The Community Psychologist

A Publication of the Society for Community Research and Action
Division 27 of the American Psychological Association

Volume 49 Number 1 
Winter 2016

John_Moritsugu_small.jpgFrom the President

John Moritsugu
Pacific Lutheran University
(moritsjn@plu.edu)

Moving into our fiftieth year following Swampscott, we address the questions of where we are and where we want to go. Strategic planning for the Society is one of the activities which occupy us at this time. As we deal with this process, I am reminded of the transactional nature of development and maturation. We certainly have grown and matured as an organization. Yet there are the new challenges to face given our changing contexts societally and in our science and profession. We confront new developmental tasks and recognize that our world has changed as well.

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From the Editors  Tiffany_McDowell_and_Dan_Cooper_small.jpg
Daniel Cooper and Tiffany McDowell 
Adler University, Chicago

Winter Greetings! We are excited to introduce ourselves as the new editors of The Community Psychologist. We would like to thank Gregor Sarkisian and Sylvie Taylor for their excellence over the past several years as co-editors, and for working hard to ensure a smooth transition for us. We have some big shoes to fill and couldn’t be more grateful for all the hard work they’ve done to keep TCP so central to SCRA and the field of community psychology. This is an exciting time for SCRA as it begins implementing new strategic initiatives. We have heard a lot of exciting ideas from membership and TCP readers about the future direction of the publication. We look forward to maintaining the legacy of TCP while also instituting new features that will help it evolve in exciting new ways. Stay tuned!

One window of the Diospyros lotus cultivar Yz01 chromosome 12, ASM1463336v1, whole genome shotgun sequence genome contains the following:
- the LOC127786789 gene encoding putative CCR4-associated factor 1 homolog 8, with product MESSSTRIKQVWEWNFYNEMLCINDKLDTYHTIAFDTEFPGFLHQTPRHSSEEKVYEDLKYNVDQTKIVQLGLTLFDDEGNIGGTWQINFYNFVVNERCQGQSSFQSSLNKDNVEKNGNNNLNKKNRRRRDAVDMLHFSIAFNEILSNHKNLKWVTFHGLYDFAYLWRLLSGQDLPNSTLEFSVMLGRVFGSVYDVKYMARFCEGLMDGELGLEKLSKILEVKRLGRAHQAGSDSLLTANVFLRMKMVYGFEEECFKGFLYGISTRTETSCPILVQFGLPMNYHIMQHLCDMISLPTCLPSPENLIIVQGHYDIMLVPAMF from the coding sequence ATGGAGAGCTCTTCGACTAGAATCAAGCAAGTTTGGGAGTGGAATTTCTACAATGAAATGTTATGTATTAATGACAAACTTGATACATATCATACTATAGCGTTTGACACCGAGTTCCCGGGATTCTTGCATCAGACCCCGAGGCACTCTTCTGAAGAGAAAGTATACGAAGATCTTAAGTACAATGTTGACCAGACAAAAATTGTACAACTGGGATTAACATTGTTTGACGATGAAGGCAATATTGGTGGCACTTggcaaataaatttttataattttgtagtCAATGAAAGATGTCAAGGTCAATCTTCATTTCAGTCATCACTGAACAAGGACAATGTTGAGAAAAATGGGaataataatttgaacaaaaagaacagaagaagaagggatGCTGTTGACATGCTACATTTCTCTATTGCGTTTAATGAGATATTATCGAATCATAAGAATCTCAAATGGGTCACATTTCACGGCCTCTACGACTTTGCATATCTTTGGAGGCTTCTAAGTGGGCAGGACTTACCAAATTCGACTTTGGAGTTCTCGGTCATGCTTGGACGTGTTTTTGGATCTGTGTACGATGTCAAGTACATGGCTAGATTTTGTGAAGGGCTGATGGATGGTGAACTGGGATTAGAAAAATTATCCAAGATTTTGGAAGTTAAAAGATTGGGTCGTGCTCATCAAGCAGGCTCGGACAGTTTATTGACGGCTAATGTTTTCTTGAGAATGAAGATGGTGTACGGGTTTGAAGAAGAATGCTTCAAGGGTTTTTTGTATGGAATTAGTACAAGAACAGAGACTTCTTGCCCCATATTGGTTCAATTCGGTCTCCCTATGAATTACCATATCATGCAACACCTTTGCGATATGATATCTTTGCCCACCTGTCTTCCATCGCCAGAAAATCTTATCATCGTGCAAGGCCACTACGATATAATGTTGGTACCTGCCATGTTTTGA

Dan and Tiffany

Visioning_2_small.jpgThe Community Practitioner

Edited by Olya Glantsman

Imagining the Future of CP Practice: Update on the Visioning Session at the 2015 Biennial
Written by Nicole Freund (nmfreund@gmail.com)

While early summer in Lowell, Massachusetts was a little on the cool side during the 2016 SCRA Biennial this past June, one room was hot with energy and ideas. The SCRA Practice Council sponsored a two-part 2.5-hour session designed to celebrate the 50th anniversary of community psychology and to generate ideas for guiding SCRA members into the future.

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Education Connection

Edited by Carie Forden

This issue’s column features a discussion of a participatory action research project to investigate student experiences in a community-based learning program. It describes some of the advantages and challenges of participatory research with undergraduates, and provides us with a nice example of how community psychology can be practiced on our own college campuses.  If you have an idea for a future Education Connection column, please contact Carie Forden (cforden@aucegypt.edu).

The Community Narrative Research Project: Undergraduate students examining their own and others’ experiences of civic engagement over time
Written by Natasha Main, Chigozie Emelue, Eann Malabanan, Adele Malpert, Shannon Hoffman, Marsha Walton, and Elizabeth Thomas, Rhodes College

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Craig_Kwesi_Brookins.jpgLiving Community Psychology

Written by Gloria Levin

For this installment, we introduce a community psychologist whose academic career has shifted among psychology and Black and African studies but always incorporates the values and basic principles of community psychology.

Craig Kwesi Brookins
North Carolina State University
(Craig_Brookins@ncsu.edu)

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Public Policy

Edited by Jean Hill

Getting Started in Policy Work: Strategies for Community Psychologists
Written by Julia Dancis, Portland State University, and Surbhi Godsay, Jennifer Hosler, and Kenneth Maton, University of Maryland, Baltimore County

Individuals are situated within a complex network of interrelated systems, including their families, communities, and broader society (Brofenbrenner, 1979; Kloos et al., 2012). Woven into this ecological system is public policy, which affects these networks and all individuals dwelling within their limits. As community psychologists, we value using social science as a means for social change; it follows then, that we should work to change policy so that communities are more equipped to exist and thrive autonomously (Wolff, 2013; Kloos et al., 2012).